That said, most state lawmakers serving Elkhart County have voiced support at one time or another for HJR 6, including Reps. Tim Neese, Wes Culver and Tim Wesco and Sen. Joe Zakas, all Republicans. And DeBeck, who helped with the first phone bank effort here, said calls made locally aren’t limited to Elkhart County voters. Rather, the aim is to reach voters in districts where Indiana lawmakers are on the fence or haven’t publicly taken a stance on the matter.

LETTING THEM ‘DO THEIR OWN THING’

Michael Neal, director of public policy for the Indiana Pastors Alliance, traveled to Elkhart last October with a contingent pushing for passage of HJR 6, part of a tour of several cities across Indiana. Around 20 local business and religious leaders and others took part in the meeting.

Reps from the Indiana Family Institute in Indianapolis and the Washington, D.C.-based Family Research Council were also on hand. But Neal said locals are being left to lead their own campaigns.

“We’re letting them do their own thing,” he said. “They’re doing what they do in their communities to rally people.”

Laborde described the McCoy Memorial Baptist Church effort as informal — pleas for church members “to make their voice known.”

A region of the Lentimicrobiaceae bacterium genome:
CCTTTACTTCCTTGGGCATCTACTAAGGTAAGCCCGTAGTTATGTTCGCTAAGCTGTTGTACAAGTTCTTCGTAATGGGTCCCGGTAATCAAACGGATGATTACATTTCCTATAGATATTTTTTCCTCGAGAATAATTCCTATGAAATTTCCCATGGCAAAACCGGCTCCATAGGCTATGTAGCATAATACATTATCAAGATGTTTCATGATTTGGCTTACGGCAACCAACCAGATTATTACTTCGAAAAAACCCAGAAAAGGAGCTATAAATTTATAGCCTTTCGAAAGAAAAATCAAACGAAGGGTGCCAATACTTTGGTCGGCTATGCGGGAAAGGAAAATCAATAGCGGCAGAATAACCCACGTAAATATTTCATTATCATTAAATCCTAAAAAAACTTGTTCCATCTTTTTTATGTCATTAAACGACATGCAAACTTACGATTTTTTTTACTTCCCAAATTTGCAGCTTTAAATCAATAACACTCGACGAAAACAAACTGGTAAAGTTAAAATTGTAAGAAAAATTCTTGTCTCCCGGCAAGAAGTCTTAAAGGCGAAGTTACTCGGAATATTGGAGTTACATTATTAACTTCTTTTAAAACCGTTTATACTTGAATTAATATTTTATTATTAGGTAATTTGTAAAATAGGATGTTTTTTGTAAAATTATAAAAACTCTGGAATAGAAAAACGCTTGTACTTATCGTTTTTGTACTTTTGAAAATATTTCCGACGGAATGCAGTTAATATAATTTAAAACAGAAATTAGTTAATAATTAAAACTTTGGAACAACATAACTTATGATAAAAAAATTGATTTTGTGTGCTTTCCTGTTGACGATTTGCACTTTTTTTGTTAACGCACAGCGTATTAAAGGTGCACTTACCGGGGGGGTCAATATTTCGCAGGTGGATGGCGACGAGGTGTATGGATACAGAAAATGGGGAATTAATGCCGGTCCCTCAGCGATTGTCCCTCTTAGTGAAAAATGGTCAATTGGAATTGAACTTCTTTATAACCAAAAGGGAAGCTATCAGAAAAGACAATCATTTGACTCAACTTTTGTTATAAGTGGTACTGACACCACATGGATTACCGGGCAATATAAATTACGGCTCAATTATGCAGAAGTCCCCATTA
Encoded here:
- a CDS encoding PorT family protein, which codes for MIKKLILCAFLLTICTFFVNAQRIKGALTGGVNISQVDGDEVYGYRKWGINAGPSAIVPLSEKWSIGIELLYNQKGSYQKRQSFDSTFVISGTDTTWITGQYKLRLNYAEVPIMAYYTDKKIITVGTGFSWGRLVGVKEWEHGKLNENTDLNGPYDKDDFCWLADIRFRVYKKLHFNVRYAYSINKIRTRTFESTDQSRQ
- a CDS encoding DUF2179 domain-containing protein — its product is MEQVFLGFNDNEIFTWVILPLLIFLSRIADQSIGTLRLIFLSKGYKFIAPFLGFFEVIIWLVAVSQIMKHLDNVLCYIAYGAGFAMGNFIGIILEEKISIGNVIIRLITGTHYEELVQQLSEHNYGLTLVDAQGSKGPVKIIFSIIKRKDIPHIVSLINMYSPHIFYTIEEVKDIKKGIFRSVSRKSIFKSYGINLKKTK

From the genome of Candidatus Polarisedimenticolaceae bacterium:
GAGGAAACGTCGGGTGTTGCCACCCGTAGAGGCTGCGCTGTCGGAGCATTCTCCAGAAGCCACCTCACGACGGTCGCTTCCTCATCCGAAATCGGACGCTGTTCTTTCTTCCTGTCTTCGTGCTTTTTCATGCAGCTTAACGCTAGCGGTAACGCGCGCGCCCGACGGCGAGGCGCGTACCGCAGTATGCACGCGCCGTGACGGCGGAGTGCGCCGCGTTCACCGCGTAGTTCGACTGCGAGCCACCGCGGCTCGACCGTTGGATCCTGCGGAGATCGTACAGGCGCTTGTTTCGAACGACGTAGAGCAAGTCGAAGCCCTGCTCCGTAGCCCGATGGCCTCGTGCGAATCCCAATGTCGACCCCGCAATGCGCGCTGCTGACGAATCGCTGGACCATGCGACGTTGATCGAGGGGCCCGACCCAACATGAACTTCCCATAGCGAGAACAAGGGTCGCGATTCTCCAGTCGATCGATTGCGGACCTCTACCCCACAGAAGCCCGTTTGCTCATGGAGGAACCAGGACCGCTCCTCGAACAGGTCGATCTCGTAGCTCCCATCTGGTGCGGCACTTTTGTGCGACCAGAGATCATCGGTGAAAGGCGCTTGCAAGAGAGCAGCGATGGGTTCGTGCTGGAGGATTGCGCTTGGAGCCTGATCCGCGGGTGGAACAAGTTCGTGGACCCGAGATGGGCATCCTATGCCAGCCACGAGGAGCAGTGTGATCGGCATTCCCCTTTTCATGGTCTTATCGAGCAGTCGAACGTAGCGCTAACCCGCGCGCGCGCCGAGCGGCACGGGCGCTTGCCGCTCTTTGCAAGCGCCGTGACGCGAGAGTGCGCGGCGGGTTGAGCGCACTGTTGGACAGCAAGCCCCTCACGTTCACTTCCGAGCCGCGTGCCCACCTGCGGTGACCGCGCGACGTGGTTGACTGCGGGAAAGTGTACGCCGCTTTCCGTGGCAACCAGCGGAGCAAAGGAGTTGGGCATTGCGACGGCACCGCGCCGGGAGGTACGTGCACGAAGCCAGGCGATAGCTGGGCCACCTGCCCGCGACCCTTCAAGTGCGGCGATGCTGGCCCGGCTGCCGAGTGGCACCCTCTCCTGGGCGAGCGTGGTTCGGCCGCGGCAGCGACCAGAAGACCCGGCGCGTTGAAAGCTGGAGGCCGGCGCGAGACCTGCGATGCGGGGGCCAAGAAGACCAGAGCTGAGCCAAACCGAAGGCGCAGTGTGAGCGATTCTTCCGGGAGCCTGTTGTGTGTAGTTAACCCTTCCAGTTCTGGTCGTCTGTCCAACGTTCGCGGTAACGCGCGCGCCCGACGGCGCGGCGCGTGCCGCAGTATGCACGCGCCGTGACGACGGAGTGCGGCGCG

Mike Fisher, pastor of Grace Bible Church in Elkhart, is a strong HJR 6 backer and follows the lead of Eric Miller, an outspoken conservative and founder of Advance America, a self-described “pro-family, pro-church” group based in Indianapolis. “If we allow unmarried couples living together and gay ‘married’ couples to be equal with God-ordained, heterosexual married couples, we will cease to be a moral society,” he said in an email.

Fisher, while indicating plans to be involved in pro-HJR 6 efforts, was sketchy about specifics. “I am certain when the time comes and (Indiana legislators) are voting on it, we will be very active on it,” he said.

Indeed, Laborde contrasted the relatively high profile, centralized efforts of Freedom Indiana, based in Indianapolis, with the lower-key HJR 6 advocates. That said, the HJR 6 critics may be outspoken, but that doesn’t necessarily translate into success.

The anti-HJR 6 advocates “have a very loud lobby, a lot of clout,” Laborde said. “But I don’t think they represent anywhere near the majority.”

Follow reporter Tim Vandenack on Twitter at @timvandenack.